500 Health IT Jobs Slated for Atlanta

Cloud-based health IT company athenahealth to ‘deepen its roots’ in the South with new office

ATLANTA | June 27, 2013

AtlantaGeorgia Gov. Nathan Deal and athenahealth CEO Jonathan Bush have confirmed the cloud-based EHR company’s plans to expand in Atlanta, something that has been talked about for months.

The fast-growing cloud-based health IT company, headquartered in Watertown, Mass., will invest $10.8 million in the expansion at the Ponce City Market development, and it promises to create 500 new high-paying jobs over five years, the governor said in making the announcing earlier this week.

[See also: athenahealth in growth mode in Atlanta.]

Ponce City Market, the former City Hall East, is a mixed-use project that will include residential units, restaurants and retail in addition to office space. Athenahealth, which will occupy 75,000 square feet, will be the development’s first major office tenant. The company also has operations in Rome, Ga., as well as in Alabama, California, Maine, New Jersey, North Carolina, Texas and India.

“Ponce City Market offers athenahealth everything we could ask for in an office space as we deepen our roots in Atlanta and presents us with the opportunity to provide a daily environment that lives up to the work-life aspirations of our company,” Bush said in a news release. “We are building a national health information backbone that will have a revolutionary impact on the cost and quality of healthcare and are increasingly focused on ensuring our teams work in environments that encourage innovation and collaboration and support the important work we do.”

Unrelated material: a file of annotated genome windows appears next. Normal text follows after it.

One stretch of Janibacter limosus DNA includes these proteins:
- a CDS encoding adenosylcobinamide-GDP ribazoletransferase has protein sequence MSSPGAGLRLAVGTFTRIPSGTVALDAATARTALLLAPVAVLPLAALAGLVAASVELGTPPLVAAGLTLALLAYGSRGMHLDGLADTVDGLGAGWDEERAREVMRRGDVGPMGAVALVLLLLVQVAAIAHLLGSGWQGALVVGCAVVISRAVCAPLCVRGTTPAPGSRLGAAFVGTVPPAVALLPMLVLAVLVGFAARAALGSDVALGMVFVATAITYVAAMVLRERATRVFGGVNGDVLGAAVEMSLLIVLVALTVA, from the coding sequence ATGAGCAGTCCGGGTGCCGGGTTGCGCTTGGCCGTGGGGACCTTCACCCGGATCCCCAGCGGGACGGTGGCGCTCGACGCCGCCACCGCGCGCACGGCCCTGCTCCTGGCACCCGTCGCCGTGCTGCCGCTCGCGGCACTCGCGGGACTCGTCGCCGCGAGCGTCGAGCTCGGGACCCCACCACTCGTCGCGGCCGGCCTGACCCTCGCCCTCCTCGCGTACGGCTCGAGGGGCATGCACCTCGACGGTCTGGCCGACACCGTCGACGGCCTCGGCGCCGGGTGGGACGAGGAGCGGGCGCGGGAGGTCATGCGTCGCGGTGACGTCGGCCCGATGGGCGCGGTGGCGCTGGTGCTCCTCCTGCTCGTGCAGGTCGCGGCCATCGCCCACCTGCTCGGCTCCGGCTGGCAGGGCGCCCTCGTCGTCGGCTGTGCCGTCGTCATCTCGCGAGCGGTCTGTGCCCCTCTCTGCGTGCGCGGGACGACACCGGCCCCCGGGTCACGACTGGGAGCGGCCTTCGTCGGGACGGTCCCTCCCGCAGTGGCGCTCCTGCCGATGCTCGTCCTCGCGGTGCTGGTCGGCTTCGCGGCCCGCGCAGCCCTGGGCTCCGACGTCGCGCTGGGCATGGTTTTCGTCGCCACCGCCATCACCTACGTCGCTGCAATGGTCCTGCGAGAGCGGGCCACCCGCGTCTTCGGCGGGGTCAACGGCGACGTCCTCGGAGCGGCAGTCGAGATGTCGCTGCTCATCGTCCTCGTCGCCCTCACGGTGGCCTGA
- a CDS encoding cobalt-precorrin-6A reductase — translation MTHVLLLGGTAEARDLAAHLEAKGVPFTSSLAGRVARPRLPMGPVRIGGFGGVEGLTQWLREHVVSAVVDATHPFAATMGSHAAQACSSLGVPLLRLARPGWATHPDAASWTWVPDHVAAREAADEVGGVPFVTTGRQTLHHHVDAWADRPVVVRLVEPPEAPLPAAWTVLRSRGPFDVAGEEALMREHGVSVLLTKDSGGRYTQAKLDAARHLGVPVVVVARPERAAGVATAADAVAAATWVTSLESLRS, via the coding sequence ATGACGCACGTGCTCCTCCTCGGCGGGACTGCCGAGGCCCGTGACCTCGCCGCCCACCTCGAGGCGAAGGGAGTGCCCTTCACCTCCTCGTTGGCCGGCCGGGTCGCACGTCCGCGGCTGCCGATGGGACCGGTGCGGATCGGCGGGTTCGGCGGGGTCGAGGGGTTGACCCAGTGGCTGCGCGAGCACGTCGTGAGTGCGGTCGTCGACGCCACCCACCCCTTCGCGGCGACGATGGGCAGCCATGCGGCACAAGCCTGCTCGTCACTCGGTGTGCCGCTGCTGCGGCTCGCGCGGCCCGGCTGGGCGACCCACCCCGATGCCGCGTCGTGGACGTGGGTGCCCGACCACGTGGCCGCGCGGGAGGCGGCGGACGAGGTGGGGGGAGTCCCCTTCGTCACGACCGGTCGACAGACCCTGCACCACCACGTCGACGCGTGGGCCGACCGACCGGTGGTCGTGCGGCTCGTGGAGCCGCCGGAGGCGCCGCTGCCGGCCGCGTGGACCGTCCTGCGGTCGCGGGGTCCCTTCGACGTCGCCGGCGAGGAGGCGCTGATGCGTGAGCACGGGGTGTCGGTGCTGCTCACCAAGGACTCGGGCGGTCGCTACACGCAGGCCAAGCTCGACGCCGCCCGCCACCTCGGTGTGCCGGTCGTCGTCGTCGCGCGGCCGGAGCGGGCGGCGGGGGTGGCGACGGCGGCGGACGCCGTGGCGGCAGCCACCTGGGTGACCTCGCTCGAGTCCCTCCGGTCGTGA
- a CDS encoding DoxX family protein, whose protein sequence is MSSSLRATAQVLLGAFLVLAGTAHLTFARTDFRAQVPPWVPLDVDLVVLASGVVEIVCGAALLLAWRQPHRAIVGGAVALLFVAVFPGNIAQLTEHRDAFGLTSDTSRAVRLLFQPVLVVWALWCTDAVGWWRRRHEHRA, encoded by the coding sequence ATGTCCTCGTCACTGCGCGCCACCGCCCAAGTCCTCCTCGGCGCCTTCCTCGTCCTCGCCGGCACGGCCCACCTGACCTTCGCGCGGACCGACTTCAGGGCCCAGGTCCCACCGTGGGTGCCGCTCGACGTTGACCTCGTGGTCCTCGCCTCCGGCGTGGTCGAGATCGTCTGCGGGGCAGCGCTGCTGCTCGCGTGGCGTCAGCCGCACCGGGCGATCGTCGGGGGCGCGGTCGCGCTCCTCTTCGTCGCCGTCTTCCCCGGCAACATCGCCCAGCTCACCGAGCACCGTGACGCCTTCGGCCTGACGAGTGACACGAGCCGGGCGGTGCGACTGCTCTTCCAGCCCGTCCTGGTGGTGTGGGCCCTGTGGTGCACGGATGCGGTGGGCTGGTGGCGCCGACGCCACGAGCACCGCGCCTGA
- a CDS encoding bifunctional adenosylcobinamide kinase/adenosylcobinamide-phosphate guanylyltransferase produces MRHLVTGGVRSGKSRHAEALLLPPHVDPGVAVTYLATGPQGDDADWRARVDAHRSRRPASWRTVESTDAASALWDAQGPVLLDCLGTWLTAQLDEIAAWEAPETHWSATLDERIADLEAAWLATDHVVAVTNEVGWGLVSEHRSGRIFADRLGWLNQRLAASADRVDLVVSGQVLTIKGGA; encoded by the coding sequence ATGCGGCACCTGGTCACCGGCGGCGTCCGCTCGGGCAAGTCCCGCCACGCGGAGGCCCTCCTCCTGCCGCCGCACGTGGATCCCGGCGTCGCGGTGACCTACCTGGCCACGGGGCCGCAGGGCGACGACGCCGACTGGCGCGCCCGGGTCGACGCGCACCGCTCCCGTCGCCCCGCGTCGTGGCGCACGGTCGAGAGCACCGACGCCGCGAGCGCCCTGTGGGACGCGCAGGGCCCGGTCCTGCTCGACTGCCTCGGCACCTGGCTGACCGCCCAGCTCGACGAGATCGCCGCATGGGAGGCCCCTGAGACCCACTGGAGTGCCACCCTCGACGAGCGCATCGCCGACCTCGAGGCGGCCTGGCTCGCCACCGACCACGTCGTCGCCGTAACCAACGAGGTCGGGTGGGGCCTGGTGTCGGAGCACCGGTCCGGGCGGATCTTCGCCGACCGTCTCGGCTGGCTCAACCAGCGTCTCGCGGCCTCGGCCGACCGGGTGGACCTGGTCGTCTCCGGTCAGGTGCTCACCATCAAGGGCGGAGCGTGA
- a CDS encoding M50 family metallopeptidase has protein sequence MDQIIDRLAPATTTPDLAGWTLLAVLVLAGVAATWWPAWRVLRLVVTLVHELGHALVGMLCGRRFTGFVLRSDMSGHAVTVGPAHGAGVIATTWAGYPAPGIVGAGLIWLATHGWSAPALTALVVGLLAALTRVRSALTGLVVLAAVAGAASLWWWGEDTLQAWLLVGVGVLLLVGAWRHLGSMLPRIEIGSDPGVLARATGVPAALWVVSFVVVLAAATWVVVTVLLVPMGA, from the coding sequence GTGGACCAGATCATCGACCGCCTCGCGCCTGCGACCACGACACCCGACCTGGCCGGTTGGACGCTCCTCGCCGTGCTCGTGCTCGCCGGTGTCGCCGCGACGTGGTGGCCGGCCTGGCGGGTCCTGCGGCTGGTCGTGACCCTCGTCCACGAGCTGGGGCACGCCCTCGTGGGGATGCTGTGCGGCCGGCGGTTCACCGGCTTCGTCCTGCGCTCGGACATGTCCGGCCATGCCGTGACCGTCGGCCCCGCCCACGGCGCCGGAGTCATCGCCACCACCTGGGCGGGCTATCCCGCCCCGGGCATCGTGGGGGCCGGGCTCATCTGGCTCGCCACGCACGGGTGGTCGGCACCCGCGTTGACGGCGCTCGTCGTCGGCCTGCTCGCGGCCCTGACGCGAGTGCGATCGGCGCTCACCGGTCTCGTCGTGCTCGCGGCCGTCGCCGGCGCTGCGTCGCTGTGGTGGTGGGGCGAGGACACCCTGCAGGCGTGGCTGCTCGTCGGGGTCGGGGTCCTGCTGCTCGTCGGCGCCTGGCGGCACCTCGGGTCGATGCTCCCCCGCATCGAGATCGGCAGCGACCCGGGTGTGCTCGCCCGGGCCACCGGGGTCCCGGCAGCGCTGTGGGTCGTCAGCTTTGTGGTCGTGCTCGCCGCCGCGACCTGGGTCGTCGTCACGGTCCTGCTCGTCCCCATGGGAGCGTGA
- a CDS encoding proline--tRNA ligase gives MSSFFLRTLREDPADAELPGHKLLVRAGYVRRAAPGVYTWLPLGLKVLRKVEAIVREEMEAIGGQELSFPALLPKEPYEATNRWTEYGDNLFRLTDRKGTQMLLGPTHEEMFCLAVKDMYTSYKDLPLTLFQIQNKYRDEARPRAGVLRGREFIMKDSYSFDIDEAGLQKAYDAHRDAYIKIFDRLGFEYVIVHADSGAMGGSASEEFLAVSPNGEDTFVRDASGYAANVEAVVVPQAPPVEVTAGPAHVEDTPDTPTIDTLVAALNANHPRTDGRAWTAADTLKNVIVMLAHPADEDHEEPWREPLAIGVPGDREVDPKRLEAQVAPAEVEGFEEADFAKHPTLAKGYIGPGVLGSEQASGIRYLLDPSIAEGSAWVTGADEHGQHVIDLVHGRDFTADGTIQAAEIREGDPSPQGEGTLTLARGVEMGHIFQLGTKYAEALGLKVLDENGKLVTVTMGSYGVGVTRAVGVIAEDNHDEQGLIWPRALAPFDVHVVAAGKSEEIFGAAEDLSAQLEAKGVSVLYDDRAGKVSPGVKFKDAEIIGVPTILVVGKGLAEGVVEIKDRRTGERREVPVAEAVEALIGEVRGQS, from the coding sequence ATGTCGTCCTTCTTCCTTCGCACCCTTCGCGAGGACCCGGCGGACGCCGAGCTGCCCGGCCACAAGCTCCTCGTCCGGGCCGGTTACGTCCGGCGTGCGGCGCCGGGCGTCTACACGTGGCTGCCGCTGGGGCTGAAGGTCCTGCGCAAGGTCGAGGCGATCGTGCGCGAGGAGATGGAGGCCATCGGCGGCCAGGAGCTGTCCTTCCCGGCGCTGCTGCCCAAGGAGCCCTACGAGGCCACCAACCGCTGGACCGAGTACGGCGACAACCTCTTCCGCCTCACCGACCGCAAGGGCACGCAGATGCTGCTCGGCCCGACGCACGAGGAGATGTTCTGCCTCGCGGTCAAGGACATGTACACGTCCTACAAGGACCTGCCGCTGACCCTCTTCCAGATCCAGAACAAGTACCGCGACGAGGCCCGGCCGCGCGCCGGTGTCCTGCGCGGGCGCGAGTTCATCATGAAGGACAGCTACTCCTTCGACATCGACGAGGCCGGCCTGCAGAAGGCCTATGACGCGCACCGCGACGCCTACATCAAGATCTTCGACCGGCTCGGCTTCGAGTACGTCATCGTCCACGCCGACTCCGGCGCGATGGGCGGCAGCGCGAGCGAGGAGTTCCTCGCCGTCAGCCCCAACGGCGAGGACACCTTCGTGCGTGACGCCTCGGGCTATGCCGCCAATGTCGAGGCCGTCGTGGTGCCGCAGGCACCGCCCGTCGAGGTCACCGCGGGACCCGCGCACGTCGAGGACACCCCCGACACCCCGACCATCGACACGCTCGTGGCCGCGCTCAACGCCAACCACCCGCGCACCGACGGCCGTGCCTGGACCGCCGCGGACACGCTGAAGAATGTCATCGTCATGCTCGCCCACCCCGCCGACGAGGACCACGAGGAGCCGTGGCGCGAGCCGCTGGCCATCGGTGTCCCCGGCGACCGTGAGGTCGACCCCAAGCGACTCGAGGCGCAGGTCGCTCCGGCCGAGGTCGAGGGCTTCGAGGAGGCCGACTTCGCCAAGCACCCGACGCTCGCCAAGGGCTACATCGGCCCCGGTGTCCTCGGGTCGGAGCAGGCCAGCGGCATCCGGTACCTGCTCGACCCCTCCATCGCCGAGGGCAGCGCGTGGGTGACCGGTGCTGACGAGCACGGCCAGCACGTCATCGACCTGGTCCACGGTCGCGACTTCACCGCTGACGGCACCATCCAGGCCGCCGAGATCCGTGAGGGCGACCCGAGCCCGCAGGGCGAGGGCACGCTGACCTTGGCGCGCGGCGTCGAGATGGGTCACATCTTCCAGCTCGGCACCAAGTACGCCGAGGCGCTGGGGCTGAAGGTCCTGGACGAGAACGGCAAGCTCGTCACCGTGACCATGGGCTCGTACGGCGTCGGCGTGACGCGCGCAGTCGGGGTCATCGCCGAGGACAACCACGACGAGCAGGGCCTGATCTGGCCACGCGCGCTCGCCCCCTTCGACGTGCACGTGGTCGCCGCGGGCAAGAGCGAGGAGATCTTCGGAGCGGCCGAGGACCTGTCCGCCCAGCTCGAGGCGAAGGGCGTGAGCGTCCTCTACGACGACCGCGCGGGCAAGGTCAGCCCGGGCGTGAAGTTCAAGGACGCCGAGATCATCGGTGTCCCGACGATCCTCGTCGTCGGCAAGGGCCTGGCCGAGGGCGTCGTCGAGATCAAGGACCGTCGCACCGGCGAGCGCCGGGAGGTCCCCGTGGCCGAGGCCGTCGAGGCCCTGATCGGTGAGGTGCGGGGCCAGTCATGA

health itAthenahealth, founded in 1997, offers cloud-based services for EHR, practice management and care coordination to more than 40,000 providers nationwide. The company acquired Alpharetta-based Anodyne Health in 2009. In response to its rapid growth and expanding markets in the Southeast, athenahealth will consolidate its Alpharetta workforce of approximately 100 people to its new location at Ponce City Market, and will add 500 additional jobs over the next five years.

[See also: Athenahealth inks $169M real estate deal with Harvard University.]

“Athenahealth is one of the fastest-growing companies in HIT, an exploding industry in which the largest sector is already thriving in Georgia thanks to our robust telecommunications infrastructure and healthcare system, talented workforce and pro-business environment,” said Deal, in a statement. “Athenahealth’s strategic decision to locate here moves us closer to becoming the No. 1 place in the nation to do business.”

HIT is rapidly growing, and spending in the United States is expected to exceed $69 billion over the next six years. Georgia’s HIT sector is the largest in the nation, according to Deal, with more than 225 companies employing approximately 30,000 people.

Posted in Agency for Healthcare Research and Quality, ARHQ, Atlanta, Centers for Medicare & Medicaid Services (CMS), CIGNA, EHR Cloud, Electronic Health Records, HIT Implementation, HIT PRO, Mobile Health, National Latino Alliance on Health Information Technology, Office of the National Coordinator for Health IT (ONC) | Leave a comment